The government subsidies will allow Japan’s economy to be crisis-proof, where Japanese industries can still function even if there is a crisis or natural disaster happening in a country.

Japanese investors have invested approximately US$20 billion yearly into ASEAN.

Japanese investors and firms are increasingly looking to invest into Vietnam due to Vietnam’s cheap labour costs, cultural resemblance, business-friendly government and geographical location. 64% of Japanese firms intend to expand into Vietnam, according to Japan External Trade Organisation.

Defence technology and equipment

Japan is also open to investment from ASEAN investors. There was a modification to the AJCEP where Thai investors can now own service firms completely in Japan, such as hotels and restaurants.

Several months ago, the Japan Defence Ministry created a new Defence Policy Bureau post to handle security issues relevant to ASEAN. During a meeting with Japan’s chief of staff of Ground Self-Defence Force, Cambodia expressed willingness to collaborate more in security and military, for example in counter terrorism and training.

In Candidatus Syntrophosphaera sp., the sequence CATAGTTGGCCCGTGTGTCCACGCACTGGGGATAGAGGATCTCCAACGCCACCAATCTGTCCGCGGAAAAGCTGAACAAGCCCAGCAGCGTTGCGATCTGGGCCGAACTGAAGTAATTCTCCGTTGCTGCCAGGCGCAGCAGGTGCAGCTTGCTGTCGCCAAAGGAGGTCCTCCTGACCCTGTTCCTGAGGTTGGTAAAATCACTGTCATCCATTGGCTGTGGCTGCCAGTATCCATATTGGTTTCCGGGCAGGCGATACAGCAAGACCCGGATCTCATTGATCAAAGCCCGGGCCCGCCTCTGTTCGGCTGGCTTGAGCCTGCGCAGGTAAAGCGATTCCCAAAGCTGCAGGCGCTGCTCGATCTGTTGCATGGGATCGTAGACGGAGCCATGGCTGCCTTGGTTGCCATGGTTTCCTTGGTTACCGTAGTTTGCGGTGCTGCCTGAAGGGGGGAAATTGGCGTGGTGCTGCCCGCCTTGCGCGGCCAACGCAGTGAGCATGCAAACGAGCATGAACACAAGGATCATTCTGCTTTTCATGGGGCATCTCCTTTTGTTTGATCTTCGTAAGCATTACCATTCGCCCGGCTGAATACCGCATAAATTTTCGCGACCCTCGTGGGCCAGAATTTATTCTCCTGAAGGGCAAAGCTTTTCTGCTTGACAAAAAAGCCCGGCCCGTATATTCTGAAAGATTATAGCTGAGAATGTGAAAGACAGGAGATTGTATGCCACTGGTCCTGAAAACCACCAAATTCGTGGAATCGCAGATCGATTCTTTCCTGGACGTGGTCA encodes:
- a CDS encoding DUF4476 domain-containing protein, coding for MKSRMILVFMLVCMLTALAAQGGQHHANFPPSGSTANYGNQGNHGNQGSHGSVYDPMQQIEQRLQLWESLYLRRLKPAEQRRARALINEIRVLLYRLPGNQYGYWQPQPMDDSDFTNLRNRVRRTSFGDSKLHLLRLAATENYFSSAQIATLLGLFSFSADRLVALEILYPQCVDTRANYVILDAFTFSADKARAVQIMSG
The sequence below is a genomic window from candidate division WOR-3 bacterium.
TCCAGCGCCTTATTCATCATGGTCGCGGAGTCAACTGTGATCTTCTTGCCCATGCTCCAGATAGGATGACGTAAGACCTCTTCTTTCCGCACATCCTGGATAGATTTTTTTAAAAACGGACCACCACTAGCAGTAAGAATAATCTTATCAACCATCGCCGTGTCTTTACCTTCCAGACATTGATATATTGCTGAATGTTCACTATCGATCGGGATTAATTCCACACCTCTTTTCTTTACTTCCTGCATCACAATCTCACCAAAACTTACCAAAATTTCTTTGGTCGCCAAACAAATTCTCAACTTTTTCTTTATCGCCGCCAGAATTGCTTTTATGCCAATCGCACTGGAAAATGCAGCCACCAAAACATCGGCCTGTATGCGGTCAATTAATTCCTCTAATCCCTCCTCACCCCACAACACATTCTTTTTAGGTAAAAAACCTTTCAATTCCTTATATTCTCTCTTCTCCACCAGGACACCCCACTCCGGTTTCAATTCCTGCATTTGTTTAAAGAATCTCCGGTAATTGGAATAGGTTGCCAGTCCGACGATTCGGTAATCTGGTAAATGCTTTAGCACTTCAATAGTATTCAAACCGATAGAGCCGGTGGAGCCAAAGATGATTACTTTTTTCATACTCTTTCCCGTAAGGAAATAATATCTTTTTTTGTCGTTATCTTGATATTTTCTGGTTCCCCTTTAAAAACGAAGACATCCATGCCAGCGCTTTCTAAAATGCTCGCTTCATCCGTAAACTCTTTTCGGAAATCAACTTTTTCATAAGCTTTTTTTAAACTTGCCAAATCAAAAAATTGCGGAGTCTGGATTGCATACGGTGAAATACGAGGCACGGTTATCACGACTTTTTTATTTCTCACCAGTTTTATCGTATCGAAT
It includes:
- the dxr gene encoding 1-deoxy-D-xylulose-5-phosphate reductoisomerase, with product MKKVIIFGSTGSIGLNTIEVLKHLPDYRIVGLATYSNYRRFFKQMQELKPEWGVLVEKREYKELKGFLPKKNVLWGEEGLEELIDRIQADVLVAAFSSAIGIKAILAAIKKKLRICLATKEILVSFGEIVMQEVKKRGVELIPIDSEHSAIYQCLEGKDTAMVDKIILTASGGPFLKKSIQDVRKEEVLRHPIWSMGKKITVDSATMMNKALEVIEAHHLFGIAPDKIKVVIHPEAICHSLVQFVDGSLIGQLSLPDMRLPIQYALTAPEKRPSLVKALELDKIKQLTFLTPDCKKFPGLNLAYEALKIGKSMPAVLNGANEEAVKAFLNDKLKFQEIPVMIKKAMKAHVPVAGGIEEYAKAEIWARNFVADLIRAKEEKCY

In October 2020, Japan agreed to supply Vietnam with defence technology and equipment. Among all ASEAN partners, Japan has invested the most in infrastructure projects in ASEAN.

In August 2020, Japanese Foreign Minister Toshimitsu Motegi visited Cambodia and emphasised that Japan will continue to aid Cambodia in infrastructure initiatives.

For instance, the Japanese government has loaned $209 million to Cambodia for a port modernization project in Sihanoukville, which would be a vital trading gateway. Marubeni, a Japanese company will be constructing a natural gas power station in Myanmar.

Working together closely and with Japan

Sustainability wise, the Japanese Foreign Minister recently pledged in a phone call with Cambodian Deputy Prime Minister, to back Cambodia in solving pollution problems, in particular plastic pollution.

Japan will also back Laos in ensuring sustainable development.

Singapore’s Senior Minister Tharman Shanmugaratnam reminded recently that it will take some time for the Coronavirus pandemic to be eradicated worldwide. Therefore, it is of paramount importance for ASEAN countries to continue working together closely and with Japan, in economic and health areas.

It looks increasingly that the new Japanese Premier will continue the legacy of his predecessor Shinzo Abe in prioritizing ASEAN in Japan’s foreign policy strategy.

Together, both parties can prosper together, solve global issues cooperatively, and enjoy peace and stability in the Asia-Pacific region.

By Ong Bo Yang

Ong Bo Yang is a University of London graduate, majoring in Banking and Finance and have written Op-Eds for 5 ASEAN newspapers, namely Thailand’s Bangkok Post & Chiang Rai Times, Cambodia’s The Phnom Penh Post, Vietnam’s VnExpress, and Myanmar’s The Myanmar Times.